Do I Need a Life Raft?

Inflatable dinghy can serve as a raft on coastal trips.

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DSB 6-ISAF life raft

Photos by Ralph Naranjo and Frank Lanier

Im planning to take our Catalina 36 from our Chesapeake Bay homeport to Newport/Narragansett Bay. The trip may include offshore runs between Cape May, N.J., and Block Island, N.Y.-a distance of about 200 nautical miles, maximum offshore about 30 nautical miles.

Im deliberating what, if any, life raft I should have aboard for the trip, mainly for the offshore runs. Life-raft options that Im considering are: none; inflatable dingy lashed to the foredeck; coastal life raft (like the Revere coastal cruiser); full-spec offshore life raft. I have the usual VHF communication gear, as well as a radar, AIS, and a new Class 2 EPIRB. I would like your thoughts.

After the adventure, well probably stay mostly on the Chesapeake, except for a possible trip down the Intracoastal Waterway and a short hop across to the Bahamas.

Chuck Rushing
Catalina 36
Vienna, Va.

The run from the Chesapeake to New England is basically a coastal passage with many safe havens along the way. On a well-founded and sensibly crewed boat, we don’t consider a life raft necessary for this passage.

ACR ResQLink

Photos by Ralph Naranjo and Frank Lanier


In our opinion, the full-spec offshore life raft is over the top for your needs. Having an inflatable dinghy on deck and ready to go (already inflated, easily accessible) is the most reasonable option, especially if you have only a few crew and because your future plans do not include any offshore passages. The dinghy will not be a secure platform for many people for long, but assuming your EPIRB works, you shouldnt be floating too long. You might also look into a personal locator beacon (PLB), as an EPIRB backup. (For more on PLBs and other personal messaging devices, check out the April 2010, October 2012, and March 2013 issues.)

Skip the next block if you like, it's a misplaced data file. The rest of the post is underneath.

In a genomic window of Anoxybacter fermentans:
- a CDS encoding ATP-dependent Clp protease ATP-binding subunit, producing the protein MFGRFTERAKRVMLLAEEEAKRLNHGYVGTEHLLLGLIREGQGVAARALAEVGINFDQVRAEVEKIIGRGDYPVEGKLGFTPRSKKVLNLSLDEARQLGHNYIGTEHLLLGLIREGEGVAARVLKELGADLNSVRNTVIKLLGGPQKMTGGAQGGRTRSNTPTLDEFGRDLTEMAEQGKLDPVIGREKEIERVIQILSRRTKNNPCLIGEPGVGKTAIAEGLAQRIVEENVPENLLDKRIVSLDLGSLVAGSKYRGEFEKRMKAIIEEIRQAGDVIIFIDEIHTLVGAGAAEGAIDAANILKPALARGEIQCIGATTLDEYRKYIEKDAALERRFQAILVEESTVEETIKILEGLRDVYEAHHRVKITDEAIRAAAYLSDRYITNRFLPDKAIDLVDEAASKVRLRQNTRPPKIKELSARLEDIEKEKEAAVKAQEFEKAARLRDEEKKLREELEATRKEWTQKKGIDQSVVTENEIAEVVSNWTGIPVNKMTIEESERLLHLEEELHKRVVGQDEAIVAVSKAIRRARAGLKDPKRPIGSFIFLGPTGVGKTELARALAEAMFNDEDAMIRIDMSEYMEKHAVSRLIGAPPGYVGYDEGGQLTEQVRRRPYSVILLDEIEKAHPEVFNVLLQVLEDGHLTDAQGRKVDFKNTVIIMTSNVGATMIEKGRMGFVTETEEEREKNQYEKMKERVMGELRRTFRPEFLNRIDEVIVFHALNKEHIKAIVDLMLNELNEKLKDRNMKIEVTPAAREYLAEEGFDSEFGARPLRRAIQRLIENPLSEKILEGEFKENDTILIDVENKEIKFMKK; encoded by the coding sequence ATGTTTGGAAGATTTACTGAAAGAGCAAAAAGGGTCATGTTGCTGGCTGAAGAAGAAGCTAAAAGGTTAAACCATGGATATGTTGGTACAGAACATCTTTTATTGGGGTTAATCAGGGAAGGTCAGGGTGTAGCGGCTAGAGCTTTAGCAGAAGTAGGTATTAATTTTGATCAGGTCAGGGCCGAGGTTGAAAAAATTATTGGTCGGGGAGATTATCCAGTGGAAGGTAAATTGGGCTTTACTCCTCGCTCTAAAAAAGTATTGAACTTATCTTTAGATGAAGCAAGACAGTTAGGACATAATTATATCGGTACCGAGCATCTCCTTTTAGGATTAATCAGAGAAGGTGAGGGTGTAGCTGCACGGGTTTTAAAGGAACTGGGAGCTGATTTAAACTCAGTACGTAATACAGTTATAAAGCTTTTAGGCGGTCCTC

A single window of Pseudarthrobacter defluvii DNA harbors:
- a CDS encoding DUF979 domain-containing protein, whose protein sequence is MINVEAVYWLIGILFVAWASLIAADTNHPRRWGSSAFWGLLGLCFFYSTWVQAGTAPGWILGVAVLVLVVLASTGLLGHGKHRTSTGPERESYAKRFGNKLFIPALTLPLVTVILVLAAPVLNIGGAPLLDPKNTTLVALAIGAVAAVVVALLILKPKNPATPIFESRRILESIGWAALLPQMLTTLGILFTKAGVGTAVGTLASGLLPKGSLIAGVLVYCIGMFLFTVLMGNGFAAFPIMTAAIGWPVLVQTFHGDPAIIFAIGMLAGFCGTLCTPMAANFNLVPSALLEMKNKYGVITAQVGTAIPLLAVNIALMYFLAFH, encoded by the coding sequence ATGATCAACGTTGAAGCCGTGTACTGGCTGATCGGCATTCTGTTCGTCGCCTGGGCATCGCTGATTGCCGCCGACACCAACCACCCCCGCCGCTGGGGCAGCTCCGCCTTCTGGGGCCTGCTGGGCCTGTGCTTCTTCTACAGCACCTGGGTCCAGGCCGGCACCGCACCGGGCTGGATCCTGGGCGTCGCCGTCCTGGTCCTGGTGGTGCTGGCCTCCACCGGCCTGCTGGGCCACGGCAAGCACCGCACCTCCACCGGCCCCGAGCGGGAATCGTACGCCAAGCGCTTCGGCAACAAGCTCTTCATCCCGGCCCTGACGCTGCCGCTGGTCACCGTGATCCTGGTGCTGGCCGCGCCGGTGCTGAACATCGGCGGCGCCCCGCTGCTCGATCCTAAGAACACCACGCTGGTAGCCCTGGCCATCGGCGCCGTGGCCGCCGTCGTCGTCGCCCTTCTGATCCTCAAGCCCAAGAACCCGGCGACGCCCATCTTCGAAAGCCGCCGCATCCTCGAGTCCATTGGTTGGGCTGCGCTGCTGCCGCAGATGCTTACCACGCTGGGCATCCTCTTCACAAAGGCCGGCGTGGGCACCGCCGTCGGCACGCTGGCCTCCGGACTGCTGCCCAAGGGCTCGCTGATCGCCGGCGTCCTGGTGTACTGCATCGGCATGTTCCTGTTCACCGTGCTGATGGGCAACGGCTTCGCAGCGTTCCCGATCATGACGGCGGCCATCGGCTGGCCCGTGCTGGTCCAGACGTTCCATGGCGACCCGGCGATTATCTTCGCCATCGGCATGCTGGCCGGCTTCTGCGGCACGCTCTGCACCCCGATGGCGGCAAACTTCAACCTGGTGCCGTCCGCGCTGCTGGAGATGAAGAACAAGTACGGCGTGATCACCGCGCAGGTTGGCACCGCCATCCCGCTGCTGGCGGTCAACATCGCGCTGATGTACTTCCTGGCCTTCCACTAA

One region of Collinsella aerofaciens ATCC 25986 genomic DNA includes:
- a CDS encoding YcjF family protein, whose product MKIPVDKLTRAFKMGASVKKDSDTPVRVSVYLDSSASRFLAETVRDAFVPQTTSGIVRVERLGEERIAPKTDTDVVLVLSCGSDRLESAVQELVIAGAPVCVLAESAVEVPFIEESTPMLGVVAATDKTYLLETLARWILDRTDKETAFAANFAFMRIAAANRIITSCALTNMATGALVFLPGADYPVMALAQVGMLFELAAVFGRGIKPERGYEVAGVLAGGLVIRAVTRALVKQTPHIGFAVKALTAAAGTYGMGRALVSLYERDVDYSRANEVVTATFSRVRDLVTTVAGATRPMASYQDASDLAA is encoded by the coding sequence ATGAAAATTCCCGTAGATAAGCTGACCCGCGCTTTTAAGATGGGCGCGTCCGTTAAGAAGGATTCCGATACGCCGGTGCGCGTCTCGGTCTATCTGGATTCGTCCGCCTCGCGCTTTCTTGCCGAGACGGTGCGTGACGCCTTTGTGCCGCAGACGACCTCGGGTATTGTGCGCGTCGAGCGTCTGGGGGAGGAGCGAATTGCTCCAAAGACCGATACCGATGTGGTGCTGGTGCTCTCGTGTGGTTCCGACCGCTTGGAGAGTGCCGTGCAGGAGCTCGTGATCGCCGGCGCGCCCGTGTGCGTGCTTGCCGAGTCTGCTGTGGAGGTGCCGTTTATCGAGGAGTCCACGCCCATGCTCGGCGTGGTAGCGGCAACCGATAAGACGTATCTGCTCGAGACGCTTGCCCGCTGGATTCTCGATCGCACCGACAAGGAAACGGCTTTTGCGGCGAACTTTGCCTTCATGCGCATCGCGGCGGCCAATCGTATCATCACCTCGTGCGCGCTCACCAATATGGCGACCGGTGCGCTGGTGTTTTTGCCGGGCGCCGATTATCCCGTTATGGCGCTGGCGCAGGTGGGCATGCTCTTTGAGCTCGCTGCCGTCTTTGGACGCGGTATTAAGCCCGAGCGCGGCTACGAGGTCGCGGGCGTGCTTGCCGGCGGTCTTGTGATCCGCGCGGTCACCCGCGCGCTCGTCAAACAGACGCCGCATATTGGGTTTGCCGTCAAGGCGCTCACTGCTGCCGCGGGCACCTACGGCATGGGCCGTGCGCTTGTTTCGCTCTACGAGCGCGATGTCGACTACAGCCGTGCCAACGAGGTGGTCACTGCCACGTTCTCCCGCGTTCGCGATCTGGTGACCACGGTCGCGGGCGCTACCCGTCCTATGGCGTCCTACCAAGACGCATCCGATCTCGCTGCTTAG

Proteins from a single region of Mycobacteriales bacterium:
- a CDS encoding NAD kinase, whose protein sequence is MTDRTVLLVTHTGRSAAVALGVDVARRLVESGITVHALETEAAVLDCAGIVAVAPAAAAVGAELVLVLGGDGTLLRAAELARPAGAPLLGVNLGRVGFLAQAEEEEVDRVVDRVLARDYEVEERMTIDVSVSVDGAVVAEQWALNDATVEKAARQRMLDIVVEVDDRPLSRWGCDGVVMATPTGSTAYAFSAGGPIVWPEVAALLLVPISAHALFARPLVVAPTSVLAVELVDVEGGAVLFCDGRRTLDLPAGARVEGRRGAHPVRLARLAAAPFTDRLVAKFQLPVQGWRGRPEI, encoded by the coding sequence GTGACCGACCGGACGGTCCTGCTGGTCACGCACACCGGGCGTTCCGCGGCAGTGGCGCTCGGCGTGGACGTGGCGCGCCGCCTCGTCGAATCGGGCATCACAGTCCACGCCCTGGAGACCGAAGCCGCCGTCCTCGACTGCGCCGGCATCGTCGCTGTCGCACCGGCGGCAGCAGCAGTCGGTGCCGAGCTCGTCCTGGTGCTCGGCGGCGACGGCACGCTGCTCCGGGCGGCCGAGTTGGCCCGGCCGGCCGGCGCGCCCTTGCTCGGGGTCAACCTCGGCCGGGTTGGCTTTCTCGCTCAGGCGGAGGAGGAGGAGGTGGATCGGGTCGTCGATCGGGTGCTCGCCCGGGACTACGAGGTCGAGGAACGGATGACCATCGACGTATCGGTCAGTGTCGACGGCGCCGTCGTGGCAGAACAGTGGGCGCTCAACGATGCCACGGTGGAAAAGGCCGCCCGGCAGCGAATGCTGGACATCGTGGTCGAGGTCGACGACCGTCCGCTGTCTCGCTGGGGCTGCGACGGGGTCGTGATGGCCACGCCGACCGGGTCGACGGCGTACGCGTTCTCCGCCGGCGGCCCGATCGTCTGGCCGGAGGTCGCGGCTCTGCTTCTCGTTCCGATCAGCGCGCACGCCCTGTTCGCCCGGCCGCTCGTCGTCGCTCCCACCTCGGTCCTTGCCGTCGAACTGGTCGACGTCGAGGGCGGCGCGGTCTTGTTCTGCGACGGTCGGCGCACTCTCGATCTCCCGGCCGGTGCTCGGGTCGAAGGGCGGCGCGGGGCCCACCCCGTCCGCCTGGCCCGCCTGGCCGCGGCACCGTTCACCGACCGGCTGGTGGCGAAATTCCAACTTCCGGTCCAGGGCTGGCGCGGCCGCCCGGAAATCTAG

A coastal life raft is a worthwhile option to consider if youll have small kids on board or if you want to be particularly cautious (and for that hop across the Gulf Stream, if you do venture to the Bahamas). If youre set on having an actual life raft, renting is your best option. We recommend researching life-raft service companies in your area to see whether any will rent a coastal raft to you for this trip. Renting a raft will give you peace of mind without your having to fully invest in a pricey raft that youll likely not need again.

If you decide to bite the bullet and buy a life raft, be sure to read our Survival at Sea ebook (available at www.practical-sailor.com), which details how to choose and equip a life raft.

Darrell Nicholson, editor of Practical Sailor, grew up boating on Miami’s Biscayne Bay on everything from prams to Morgan ketches. Two years out of Emory University, after a brief stint as a sportswriter, he set out from Miami aboard a 60-year-old wooden William Atkin ketch named Tosca. For 10 years, he and writer-photographer Theresa Gibbons explored the Caribbean, crossed the Pacific, and cruised Southeast Asia aboard Tosca, working along the way as journalists and documenting their adventures for various travel and sailing publications, including Cruising World, Sail, Sailing, Cruising Helmsman, and Sailing World. Upon his return to land life, Darrell became the associate editor, then senior editor at Cruising World magazine, where he worked for five years. Before taking on the editor’s position at Practical Sailor, Darrell was the editor of Offshore magazine, a boating-lifestyle magazine serving the New England area. Darrell has won multiple awards from Boating Writer’s International, including the Monk Farnham award for editorial excellence. He holds a U.S. Coast Guard 100-ton Master license and has worked as a harbor pilot and skippered a variety of commercial charter boats.

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